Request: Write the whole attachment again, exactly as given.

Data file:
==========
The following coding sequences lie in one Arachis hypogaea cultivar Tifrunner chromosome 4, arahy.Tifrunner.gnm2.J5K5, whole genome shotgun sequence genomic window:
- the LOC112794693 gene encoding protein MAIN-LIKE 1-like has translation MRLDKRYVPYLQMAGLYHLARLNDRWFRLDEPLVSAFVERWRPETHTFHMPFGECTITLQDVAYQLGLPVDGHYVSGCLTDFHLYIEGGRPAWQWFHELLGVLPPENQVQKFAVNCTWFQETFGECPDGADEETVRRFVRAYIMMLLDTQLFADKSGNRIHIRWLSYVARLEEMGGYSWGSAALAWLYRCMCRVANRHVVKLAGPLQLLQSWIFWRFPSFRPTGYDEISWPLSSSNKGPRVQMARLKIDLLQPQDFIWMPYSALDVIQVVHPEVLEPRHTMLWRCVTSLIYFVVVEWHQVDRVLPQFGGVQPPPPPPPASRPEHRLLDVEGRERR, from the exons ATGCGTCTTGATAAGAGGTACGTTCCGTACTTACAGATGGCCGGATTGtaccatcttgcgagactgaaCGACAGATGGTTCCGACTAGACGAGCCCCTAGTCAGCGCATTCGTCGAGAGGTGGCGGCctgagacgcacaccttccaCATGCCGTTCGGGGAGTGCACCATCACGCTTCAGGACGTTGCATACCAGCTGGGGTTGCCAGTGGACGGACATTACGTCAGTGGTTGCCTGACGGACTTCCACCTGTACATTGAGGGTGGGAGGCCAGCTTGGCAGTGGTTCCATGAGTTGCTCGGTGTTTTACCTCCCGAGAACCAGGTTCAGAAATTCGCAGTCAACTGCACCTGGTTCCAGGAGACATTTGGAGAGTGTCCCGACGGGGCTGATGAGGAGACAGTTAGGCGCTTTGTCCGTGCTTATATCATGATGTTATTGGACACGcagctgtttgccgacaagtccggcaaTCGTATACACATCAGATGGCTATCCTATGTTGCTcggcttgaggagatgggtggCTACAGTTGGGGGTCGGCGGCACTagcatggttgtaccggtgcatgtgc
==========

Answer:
The following coding sequences lie in one Arachis hypogaea cultivar Tifrunner chromosome 4, arahy.Tifrunner.gnm2.J5K5, whole genome shotgun sequence genomic window:
- the LOC112794693 gene encoding protein MAIN-LIKE 1-like has translation MRLDKRYVPYLQMAGLYHLARLNDRWFRLDEPLVSAFVERWRPETHTFHMPFGECTITLQDVAYQLGLPVDGHYVSGCLTDFHLYIEGGRPAWQWFHELLGVLPPENQVQKFAVNCTWFQETFGECPDGADEETVRRFVRAYIMMLLDTQLFADKSGNRIHIRWLSYVARLEEMGGYSWGSAALAWLYRCMCRVANRHVVKLAGPLQLLQSWIFWRFPSFRPTGYDEISWPLSSSNKGPRVQMARLKIDLLQPQDFIWMPYSALDVIQVVHPEVLEPRHTMLWRCVTSLIYFVVVEWHQVDRVLPQFGGVQPPPPPPPASRPEHRLLDVEGRERR, from the exons ATGCGTCTTGATAAGAGGTACGTTCCGTACTTACAGATGGCCGGATTGtaccatcttgcgagactgaaCGACAGATGGTTCCGACTAGACGAGCCCCTAGTCAGCGCATTCGTCGAGAGGTGGCGGCctgagacgcacaccttccaCATGCCGTTCGGGGAGTGCACCATCACGCTTCAGGACGTTGCATACCAGCTGGGGTTGCCAGTGGACGGACATTACGTCAGTGGTTGCCTGACGGACTTCCACCTGTACATTGAGGGTGGGAGGCCAGCTTGGCAGTGGTTCCATGAGTTGCTCGGTGTTTTACCTCCCGAGAACCAGGTTCAGAAATTCGCAGTCAACTGCACCTGGTTCCAGGAGACATTTGGAGAGTGTCCCGACGGGGCTGATGAGGAGACAGTTAGGCGCTTTGTCCGTGCTTATATCATGATGTTATTGGACACGcagctgtttgccgacaagtccggcaaTCGTATACACATCAGATGGCTATCCTATGTTGCTcggcttgaggagatgggtggCTACAGTTGGGGGTCGGCGGCACTagcatggttgtaccggtgcatgtgc